New Therapy Apps Offer Psychological Help
Researchers have developed new mobile phone applications to offer therapy for relieving common psychological problems. The new apps, referred to as Therapy Apps, offer psychotherapy on the go, making them accessible anytime and anywhere.
While the apps may not offer the same resources as traditional therapy, the well-designed ones could successfully reach a wide range of people who lack the means to attend a therapy session. They use an approach called cognitive bias modification, which seeks to remove bad habits by manipulating people's perceptions.
The apps help a variety of problems, including coping with anxiety, depression, managing stress, quitting smoking, detecting relapses in psychotic disorders, and improving overall mental health. The mobile technologies encourage users to keep track of their feelings and experiences, which could aid psychologists in diagnosing different psychological problems.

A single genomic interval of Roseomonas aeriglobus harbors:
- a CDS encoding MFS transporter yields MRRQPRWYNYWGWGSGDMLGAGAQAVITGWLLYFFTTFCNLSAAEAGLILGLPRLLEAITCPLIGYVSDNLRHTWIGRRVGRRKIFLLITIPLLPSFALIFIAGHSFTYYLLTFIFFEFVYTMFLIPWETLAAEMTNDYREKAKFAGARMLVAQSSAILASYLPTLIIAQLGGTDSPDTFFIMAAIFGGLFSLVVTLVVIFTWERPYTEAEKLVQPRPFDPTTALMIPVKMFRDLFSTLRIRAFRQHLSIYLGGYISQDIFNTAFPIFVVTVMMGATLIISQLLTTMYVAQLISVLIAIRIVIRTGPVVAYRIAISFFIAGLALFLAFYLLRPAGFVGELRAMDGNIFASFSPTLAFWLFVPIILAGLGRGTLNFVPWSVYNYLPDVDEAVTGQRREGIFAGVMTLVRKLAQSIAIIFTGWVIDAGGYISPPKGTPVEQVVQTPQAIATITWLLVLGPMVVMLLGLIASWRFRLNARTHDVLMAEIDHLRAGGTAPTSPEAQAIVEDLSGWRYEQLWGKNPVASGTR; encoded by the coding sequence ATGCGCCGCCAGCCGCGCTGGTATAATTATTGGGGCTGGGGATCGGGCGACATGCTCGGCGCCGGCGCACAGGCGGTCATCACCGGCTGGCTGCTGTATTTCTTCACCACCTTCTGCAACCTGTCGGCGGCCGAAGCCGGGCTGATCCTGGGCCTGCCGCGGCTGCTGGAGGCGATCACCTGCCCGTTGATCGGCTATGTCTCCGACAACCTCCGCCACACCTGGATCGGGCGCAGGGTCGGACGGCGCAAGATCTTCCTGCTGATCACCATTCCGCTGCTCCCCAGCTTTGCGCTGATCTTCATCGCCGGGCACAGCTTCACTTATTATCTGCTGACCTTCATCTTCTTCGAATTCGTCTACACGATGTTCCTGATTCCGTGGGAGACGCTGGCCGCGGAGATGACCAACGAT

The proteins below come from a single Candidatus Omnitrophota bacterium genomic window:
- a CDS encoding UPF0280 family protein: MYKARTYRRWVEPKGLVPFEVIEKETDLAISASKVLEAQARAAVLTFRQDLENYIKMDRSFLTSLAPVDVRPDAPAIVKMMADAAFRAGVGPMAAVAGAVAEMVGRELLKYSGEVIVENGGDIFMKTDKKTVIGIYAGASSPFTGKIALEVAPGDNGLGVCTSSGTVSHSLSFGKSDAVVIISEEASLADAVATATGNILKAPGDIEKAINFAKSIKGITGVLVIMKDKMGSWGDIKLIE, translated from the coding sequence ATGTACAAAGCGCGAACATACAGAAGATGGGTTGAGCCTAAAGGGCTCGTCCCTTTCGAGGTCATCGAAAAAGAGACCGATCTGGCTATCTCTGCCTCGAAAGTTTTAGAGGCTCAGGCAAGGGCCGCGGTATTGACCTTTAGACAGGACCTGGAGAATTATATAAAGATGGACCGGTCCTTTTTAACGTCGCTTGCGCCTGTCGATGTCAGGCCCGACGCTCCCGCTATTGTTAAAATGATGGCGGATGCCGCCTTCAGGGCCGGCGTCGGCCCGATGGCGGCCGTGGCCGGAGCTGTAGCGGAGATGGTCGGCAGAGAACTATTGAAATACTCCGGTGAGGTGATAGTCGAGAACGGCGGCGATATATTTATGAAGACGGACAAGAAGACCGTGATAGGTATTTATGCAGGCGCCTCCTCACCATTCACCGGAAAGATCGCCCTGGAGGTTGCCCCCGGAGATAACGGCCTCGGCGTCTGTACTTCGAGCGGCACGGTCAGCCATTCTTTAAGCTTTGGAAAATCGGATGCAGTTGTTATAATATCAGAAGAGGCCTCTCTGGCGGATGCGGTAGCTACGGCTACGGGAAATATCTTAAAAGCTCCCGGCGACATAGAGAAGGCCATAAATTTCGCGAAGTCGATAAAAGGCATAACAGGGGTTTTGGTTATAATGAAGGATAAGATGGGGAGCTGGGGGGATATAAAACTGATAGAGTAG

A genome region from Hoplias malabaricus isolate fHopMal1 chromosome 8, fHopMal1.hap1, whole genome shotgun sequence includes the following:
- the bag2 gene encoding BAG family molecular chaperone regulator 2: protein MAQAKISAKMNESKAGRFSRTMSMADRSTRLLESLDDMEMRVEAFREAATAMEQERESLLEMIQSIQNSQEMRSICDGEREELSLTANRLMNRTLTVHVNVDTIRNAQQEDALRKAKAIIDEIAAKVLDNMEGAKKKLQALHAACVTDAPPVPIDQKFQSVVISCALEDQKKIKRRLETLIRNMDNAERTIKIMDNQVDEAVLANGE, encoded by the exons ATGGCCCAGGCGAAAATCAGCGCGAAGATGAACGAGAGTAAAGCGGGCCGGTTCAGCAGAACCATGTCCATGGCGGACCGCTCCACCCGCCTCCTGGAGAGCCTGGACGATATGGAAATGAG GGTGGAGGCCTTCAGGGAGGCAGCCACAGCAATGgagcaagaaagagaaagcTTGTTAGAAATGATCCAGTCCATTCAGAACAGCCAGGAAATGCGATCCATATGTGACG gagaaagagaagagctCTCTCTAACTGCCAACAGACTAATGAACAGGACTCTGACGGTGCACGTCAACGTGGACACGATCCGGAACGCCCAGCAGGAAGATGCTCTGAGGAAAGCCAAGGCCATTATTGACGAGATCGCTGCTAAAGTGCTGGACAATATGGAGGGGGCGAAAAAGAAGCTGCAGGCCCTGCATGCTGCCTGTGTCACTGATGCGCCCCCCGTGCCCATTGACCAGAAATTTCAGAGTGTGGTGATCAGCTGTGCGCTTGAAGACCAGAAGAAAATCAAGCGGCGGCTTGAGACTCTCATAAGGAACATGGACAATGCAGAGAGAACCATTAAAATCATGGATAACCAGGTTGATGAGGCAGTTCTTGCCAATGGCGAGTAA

While the apps may not substitute a visit to a professional, they do help review emotional patterns. For example, one app asks people to input data about their mood throughout various times of the day, which can later be graphed, printed, and reviewed.
Some people are skeptical about the effectiveness of the new therapy apps. "That is what makes the idea so promising. But there are big questions about how it could work, and how robust the effect really is," Harvard psychologist Richard McNally said after conducting a study on the success of a therapeutic smartphone app.
Many similar studies have taken place at universities across the U.S., with highly mixed results. Some people showed a positive response to the mobile applications, while others were not affected.